Grove’s proposal would create a commission composed of eight registered voters chosen by leadership in the state House and Senate, two members chosen by county governments, and a member of the judicial branch selected by Commonwealth Court. Applicants would be disqualified from serving on the commission if they or their spouse have held public office, registered as a lobbyist, or ran as a political candidate in the past five years.
Any plan agreed upon by the new commission would go to the General Assembly for final approval — giving each chamber the final say on its own map. If the panel failed to send lawmakers maps they could agree on, the legislature would be empowered to draw its own maps and enact them without the approval of the governor.
Advocates for a nonpartisan redistricting process said such a change could result in partisan gerrymandering, the drawing of political lines to benefit one party.
“It’s a sham reform,” said Carol Kuniholm, director of Fair Districts PA, a nonpartisan redistricting advocacy group. “The specifics of how the commission is appointed puts a lot of power in partisan hands. In effect it’s giving even more power to the chambers, taking any hint of safeguard away.”
Grove’s measure has yet to be considered by the full state House, the next step in a lengthy process to get the proposal to the ballot. A spokesperson for the House Republicans said that there was no “specific timeline” to consider the amendment at this point.
State Sen. Dave Argall (R., Schuylkill) has his own ideas about changing how the legislative maps are drawn. He plans to propose a constitutional amendment that would force the state Supreme Court to select a chair, at random, from currently active senior judges from the lower appellate courts. He argues this change would make the decision less political.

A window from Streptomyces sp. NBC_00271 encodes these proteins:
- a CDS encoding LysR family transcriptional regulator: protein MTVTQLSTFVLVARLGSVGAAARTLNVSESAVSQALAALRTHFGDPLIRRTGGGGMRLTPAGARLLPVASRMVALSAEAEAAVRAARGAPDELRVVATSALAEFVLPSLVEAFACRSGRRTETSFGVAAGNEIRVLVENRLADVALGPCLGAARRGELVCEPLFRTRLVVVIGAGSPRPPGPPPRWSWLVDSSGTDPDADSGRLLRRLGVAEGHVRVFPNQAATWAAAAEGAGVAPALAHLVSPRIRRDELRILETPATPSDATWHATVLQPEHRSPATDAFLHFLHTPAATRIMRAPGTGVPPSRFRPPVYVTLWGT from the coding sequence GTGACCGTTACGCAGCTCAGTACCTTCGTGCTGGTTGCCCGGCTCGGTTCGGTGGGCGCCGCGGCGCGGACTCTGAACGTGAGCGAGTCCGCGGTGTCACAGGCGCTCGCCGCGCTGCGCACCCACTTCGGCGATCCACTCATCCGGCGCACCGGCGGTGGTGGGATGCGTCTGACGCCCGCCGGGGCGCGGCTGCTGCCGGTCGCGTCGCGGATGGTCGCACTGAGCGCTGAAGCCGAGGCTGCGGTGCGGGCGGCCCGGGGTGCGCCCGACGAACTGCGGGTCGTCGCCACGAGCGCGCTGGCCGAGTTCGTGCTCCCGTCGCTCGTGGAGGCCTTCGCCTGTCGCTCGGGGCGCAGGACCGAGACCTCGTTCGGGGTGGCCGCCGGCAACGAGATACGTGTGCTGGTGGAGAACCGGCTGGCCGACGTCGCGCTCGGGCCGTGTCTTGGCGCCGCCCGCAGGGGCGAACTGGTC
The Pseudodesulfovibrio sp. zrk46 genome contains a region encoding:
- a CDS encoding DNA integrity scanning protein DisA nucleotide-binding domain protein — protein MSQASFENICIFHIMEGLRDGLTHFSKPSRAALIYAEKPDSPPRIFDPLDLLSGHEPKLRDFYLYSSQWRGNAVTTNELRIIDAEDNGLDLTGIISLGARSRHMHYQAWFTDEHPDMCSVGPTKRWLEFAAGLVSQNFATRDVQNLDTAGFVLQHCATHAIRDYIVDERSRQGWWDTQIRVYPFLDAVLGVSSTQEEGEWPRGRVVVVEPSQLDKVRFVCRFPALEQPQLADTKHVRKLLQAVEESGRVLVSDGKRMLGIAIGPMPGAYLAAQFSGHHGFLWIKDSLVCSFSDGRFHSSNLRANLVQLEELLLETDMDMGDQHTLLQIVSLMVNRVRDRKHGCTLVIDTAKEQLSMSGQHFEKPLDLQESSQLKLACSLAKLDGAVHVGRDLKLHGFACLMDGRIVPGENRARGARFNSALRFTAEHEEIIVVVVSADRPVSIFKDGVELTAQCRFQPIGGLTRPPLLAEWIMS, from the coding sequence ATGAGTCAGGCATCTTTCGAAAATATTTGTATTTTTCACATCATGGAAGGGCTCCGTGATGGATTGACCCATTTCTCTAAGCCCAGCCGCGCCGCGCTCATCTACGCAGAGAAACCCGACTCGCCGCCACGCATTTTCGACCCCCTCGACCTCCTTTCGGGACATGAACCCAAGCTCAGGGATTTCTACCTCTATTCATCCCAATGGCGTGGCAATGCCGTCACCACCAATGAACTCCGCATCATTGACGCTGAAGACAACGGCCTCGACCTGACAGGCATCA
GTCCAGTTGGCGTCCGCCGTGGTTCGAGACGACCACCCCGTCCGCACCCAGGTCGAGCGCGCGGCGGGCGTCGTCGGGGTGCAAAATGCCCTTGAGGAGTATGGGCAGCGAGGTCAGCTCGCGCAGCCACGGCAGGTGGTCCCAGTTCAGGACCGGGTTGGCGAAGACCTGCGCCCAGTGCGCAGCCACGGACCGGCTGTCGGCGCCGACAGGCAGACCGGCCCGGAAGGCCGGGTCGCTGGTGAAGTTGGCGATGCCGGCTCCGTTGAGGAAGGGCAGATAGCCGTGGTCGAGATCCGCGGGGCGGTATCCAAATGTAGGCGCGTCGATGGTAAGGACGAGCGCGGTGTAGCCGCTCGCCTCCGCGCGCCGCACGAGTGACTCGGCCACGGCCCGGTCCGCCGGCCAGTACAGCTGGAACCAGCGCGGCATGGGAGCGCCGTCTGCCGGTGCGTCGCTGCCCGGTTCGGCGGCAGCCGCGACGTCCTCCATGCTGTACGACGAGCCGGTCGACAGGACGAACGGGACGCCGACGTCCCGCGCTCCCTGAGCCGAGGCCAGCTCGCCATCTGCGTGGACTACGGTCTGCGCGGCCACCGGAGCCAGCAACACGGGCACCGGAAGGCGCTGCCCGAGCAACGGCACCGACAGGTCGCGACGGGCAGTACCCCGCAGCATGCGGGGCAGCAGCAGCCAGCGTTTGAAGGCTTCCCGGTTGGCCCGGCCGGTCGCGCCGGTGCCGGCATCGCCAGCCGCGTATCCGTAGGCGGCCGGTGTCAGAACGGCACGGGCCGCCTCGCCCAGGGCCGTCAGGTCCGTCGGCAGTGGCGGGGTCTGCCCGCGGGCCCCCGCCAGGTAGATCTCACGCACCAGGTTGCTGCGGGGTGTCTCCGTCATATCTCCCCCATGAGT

Critics worry this would lessen the number of qualified candidates for the position given the busy schedule of judges, especially as the chair is often left with making final decisions in an otherwise evenly divided partisan commission.
Argall also intends to introduce an amendment that would prohibit counting people in state prisons at their last known address rather than at the facility where they are incarcerated, a practice known as prison gerrymandering. In a landmark shift, the Legislative Reapportionment Commission voted to make that change during this redistricting cycle over the objections of Republican members.
Pennsylvania’s congressional map is already drawn by the legislature and is subject to approval or rejection by the governor. This year, Democratic Gov. Tom Wolf vetoed a map sent to him by legislative Republicans, arguing it was biased in favor of the majority party.